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Pulmonary Medicine
Volume 2012 (2012), Article ID 893157, 3 pages
http://dx.doi.org/10.1155/2012/893157
Editorial

Pulmonary Hypertension

1Department of Pulmonary Disease, Faculty of Medicine, Kocaeli University, 41400 Kocaeli, Turkey
2Department of Pulmonary Disease, Faculty of Medicine, Istanbul University, 34452 Istanbul, Turkey
3Department of Pathobiology, Lerner Research Institute (NC22), The Cleveland Clinic, 9500 Euclid Avenue, Cleveland, OH 44195, USA
4Pulmonary Department, Aristotle University of Thessaloniki, G. Papanicolaou Hospital, Exochi, 570 10 Thessaloniki, Greece

Received 15 October 2012; Accepted 15 October 2012

Copyright © 2012 Ilknur Basyigit et al. This is an open access article distributed under the Creative Commons Attribution License, which permits unrestricted use, distribution, and reproduction in any medium, provided the original work is properly cited.


Pulmonary hypertension is a hemodynamic and pathophysiological condition which is defined by right heart catheterization as an increase in mean pulmonary artery pressure above 25 mmHg at rest [1]. Several clinical conditions can result in increased pulmonary arterial pressure, therefore detailed evaluation and accurate diagnosis of the underlying disease is crucial for appropriate treatment [2]. The clinical classification of pulmonary hypertension (PH) advanced since its first version proposed by World Health Organization in 1973. The final version of the clinical classification was derived from the Dana Point Meeting in 2008 (Table 1). Pulmonary hypertension due to left heart disease (clinical group 2) is defined as postcapillary (pulmonary capillary wedge pressure 15 mmHg) while precapillary (pulmonary capillary wedge pressure 15 mmHg) pulmonary hypertension presents in other groups.

tab1
Table 1: The clinical classification of pulmonary hypertension [1].

Echocardiography is a widely used screening method in patients with suspected pulmonary hypertension. However, right heart catheterization is required to confirm diagnosis of PH [2]. The evaluation of the patients should also include clarifying specific etiologies and assessment of the degree of functional and hemodynamic impairment. The majority of pulmonary hypertension cases are due to left heart disease and/or lung disease (clinical groups 2 and 3); idiopathic pulmonary arterial hypertension (PAH) remains a diagnosis of exclusion. Hence, diagnostic algorithms are suggested by several guidelines in order to prevent excessive diagnostic testing for a common disease or under-diagnosis of rare conditions [1, 3].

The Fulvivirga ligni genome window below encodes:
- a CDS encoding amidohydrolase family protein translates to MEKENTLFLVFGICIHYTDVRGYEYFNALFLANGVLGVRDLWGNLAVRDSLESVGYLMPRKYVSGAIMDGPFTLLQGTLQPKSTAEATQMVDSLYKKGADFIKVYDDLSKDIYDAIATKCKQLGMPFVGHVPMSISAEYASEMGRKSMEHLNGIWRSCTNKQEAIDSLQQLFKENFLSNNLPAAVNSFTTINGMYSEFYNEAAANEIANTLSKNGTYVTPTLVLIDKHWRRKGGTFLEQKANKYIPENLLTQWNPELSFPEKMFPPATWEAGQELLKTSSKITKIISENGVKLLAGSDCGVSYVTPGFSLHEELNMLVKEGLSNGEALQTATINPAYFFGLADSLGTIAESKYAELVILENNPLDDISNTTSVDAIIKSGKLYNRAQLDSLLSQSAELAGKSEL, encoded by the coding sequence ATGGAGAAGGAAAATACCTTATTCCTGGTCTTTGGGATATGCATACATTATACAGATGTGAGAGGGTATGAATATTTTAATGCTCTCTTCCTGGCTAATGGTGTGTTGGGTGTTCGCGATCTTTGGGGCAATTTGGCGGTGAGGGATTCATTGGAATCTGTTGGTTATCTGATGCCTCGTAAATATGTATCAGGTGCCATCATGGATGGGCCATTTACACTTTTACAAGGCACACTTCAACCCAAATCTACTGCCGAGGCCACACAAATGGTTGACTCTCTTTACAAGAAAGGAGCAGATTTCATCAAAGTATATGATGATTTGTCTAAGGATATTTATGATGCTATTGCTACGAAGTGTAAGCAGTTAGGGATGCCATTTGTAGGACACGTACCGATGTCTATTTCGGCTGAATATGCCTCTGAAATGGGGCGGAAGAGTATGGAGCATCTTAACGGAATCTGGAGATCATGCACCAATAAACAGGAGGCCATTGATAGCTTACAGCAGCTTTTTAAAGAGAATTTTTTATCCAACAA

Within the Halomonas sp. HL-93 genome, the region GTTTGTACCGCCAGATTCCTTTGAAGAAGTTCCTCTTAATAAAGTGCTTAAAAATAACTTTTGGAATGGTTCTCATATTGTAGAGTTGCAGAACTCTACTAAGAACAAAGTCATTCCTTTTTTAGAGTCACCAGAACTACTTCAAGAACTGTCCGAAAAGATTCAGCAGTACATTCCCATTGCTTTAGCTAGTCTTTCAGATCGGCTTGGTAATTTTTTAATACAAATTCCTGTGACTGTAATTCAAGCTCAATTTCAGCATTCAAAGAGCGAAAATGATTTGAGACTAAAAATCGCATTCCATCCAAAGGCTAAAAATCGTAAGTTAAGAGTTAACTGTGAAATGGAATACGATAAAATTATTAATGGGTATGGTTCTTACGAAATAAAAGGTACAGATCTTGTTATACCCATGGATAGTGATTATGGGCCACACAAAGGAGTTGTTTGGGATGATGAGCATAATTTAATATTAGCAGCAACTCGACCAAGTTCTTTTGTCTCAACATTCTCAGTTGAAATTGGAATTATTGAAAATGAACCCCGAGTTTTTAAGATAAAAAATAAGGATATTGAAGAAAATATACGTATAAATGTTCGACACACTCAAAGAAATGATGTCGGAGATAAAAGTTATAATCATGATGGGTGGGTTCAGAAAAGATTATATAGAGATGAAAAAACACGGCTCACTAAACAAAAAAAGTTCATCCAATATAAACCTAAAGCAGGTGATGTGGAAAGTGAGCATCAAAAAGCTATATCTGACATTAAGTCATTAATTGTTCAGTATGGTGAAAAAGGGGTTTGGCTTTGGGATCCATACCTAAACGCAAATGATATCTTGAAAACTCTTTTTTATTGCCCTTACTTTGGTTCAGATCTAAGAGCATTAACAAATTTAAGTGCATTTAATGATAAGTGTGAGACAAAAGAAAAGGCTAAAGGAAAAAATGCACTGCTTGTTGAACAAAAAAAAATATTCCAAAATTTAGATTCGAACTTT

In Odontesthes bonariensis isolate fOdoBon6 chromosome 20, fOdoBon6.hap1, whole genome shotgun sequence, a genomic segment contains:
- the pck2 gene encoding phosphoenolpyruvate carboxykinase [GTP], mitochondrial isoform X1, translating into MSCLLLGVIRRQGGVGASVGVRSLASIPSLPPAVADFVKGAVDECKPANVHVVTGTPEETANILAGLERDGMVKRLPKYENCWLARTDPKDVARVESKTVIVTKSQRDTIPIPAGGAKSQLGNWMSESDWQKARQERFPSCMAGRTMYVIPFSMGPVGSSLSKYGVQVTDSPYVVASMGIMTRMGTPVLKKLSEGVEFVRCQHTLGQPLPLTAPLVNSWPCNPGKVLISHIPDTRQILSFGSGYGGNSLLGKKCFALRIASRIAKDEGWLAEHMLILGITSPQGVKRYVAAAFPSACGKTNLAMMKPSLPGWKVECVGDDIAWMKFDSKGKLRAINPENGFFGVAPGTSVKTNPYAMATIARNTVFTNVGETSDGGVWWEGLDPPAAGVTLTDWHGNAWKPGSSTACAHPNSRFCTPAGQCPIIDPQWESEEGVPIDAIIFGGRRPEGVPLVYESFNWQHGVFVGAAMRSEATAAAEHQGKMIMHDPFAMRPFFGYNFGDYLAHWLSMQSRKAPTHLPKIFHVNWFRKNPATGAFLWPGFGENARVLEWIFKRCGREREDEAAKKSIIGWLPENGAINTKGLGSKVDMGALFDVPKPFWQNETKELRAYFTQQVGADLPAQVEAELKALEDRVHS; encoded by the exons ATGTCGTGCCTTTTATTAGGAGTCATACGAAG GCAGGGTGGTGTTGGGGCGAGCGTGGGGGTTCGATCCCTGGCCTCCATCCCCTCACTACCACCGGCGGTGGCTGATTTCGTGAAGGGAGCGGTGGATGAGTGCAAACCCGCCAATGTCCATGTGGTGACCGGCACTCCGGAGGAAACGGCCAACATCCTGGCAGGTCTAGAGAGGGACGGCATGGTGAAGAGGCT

Pulmonary hypertension is common and difficult to manage in critical care units (ICU). In the present issue two specific patient populations admitted to ICU are described: pregnant women and newborns. The physiologic changes developing during pregnancy and after labor are poorly tolerated by the pregnant women. Also acute conditions associated with pregnancy such as pulmonary and amniotic fluid embolism may be complicated with severe pulmonary hypertension [4]. No standardized treatment strategies exist for the management of PH in pregnancy, and maternal mortality remains high despite lower death rates in the last decade compared with previous era.

PH occurring in the newborn may result from a variety of causes, most commonly; it presents immediately after birth and is referred to as persistent pulmonary hypertension of the newborn (PPHN), when pulmonary vascular resistance fails to decrease at birth. The majority of cases are associated with lung parenchymal diseases, such as meconium aspiration syndrome, and respiratory distress syndrome. The improvement in the prognosis and the survival in PPHN over the last decade is attributed to early admission to a tertiary centre, the use of new techniques of mechanical ventilation, extracorporeal membrane oxygenation, and the use of new pulmonary vasodilators [5].

Over the last decade, research in pulmonary vascular disease has revealed genetic mutations in heritable PAH, new methods and imaging techniques for diagnosis of PH, methods to assess right ventricular function and remodeling, and clinical impact of the disease and its prognosis in special conditions such as the pediatric population [6].

This special issue aims to identify current limitations as well as future goals to advance the approach to patients with pulmonary vascular disease. The readers will find concise reviews about pulmonary hypertension in newborns and pregnant women, under recognized etiologies of PH and functional impairment of the disease.

Ilknur Basyigit
Gulfer Okumus
Serpil Erzurum
Kewal Asosingh
Despina Papakosta

References

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